Oh, I love JT. I do, so so much. But this urge to shout from the rooftops that JT > JB plays into a time-honored tradition of Nostalgic Amnesia. We got plenty of this during the election, this doe-eyed romanticizing of A Better Time, When Things Were Somehow More Pure. But that ignores obvious history:  Timberlake, and Bieber, are part of a long, continuous string of decent-looking guys with good voices who are embraced by an audience of largely young, largely female fans who enjoy their music. For my mom, it was The Monkees’ Davy Jones. For my cousin, New Kids On The Block’s Jordan Knight. For me, it was JT (4eva), and for my younger cousin, it’s the Biebs.


So all that bluster about Timberlake being somehow better seems like so much hot air. Why waste time hating the current example of an inexorable trend? Especially in the same breath as lavishing adoration one version of that trend?

And let’s be clear: we’re not comparing Mozart to Maroon5 here. Take a listen:


And the Biebs.

Pop stars have one job: to make music that makes a lot of people want to dance. I think both JT and JB are doing their jobs well.

Finally: Justin Timberlake and Justin Bieber alike rose to fame as artists targeted at teenage girls. Disparaging and belittling Justin Bieber (and his related teen-fame coterie, ex: Miley Cyrus, Selena Gomez) is contributing to a culture that repeatedly and vehemently tells teenagers—and in particular teenage girls—that their opinions, feelings, and perspectives have no value. 3

Most importantly, that attitude ignores the fact that we were all teenagers once. If you love Justin Timberlake, odds are that you’ll cop to liking at least on N*SYNC song. Or NKOTB song. Or a Monkees’ song! At some point you were a teenager, and you liked music made for and marketed to teenagers. So why be angry that someone between 13-18 is experiencing that same thing now?

 Am I the Only One?

I reached out to the resident Pop Culture Guru for this here blog, Erin, to see if I was crazy for having so many pop music feels. I think her response ties the arguments together nicely:

So, I am not much of a Bieber fan… but oddly I’m not a Bieber non-fan. For a few years, he looked so goddamned young that it felt creepy to even like his music. But the new Bieber (aka The Second Coming of Justin) I actually feel actively less guilty about liking. Because he reminds me of JT.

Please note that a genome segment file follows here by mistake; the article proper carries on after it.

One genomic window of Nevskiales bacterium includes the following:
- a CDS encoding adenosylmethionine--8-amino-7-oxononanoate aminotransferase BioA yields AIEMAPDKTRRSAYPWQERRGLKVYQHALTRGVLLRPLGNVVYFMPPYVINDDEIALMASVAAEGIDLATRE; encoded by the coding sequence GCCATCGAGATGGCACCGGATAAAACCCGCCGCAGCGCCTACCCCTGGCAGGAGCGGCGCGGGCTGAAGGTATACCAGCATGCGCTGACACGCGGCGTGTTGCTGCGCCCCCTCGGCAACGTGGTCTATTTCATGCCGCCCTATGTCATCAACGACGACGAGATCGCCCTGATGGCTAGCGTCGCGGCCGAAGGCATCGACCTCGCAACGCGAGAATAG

So the key here is that I probably had the same level of disdain for the young girls screaming for Bieber that my mom had for Justin Timberlake in 1998. “They’re boys, Erin,” she used to say to me, rolling her eyes with a How-could-you? look on her face. Did it matter to me? Not one iota. When you’re 16, you care a lot less about a pop singer’s ability to grow facial hair or have defined pectorals. They’re relatable to you at that age because they look like the guys walking by your locker between classes… and maybe in some way, they’re awakening you to the fact that even the unassuming guy who sits next to you in Algebra might have a little Timberlake in him. They’re so relatable because they could be any one of us. And at that age, isn’t every single door open?

I was hoarse for 3 days following the one and only Nsync concert I ever went to. And yes, my mother thought this was preposterous. But I thought it was awesome.

Now that I’m rounding the corner on 30 (WHAT.), I’d like my smooth-soul songsters to have a little spice in their lyrics; something that rings true to a different period in my life where I began to seek men for slightly *ahem* different reasons. (And yes, a period in my life where things like morning scruff and a ripped chest started to matter.) The older you get, the more you’ve been through the rounds on love… and you hope your singers have, too.

At some point in life, you stop watching cartoons. Who knows when this switchover happens; gradually Phineas and Ferb just aren’t funny to you anymore. You’re looking for something with more acid, more edge. So you wave a friendly goodbye to the animated characters of childhood and you move up to MTV programming. Maybe an entry-level Thursday-night comedy or two. And in our pop idols, we do the same. You move on. You grow up. You want something different than they deliver. But it doesn’t mean you were ever wrong in wanting it.

I guess if I knew a high school sophomore who was hoarse from screaming at a Justin Bieber concert, I’d see a little of me in her. And in Bieber, we should see a little of JT in him. (Swapping those deliciously frosted flopping curls for an artfully swished set of man-bangs, of course.) And we should appreciate how, even though we’ve changed, adolescence hasn’t.

And don’t even get me started on One Direction.

What do you think? Am I wildly over-reacting, per usual? Are you psyched about JT’s new stuff? Will you deny that you never tapped a toe to a single Bieber tune??

  1. The new single is here!
  2. I realize this metaphor is rather tortured. But, puppies!
  3. Examples of this are everywhere: This WTF piece of “witty” wannabe-Onion writing; Or this actual Onion piece… that picture is the joke. That’s the entire joke; or remember that JC Penny T-shirt about a girl being too pretty to do homework? And there’s critical evidence, too, such as this essay on the hugely negative connotations of “fangirl” from British Science Fiction Film and Television by Tobias Hochscherf and James Leggott; Or how about the insanely negative treatment of the overall fanbase for Twilight?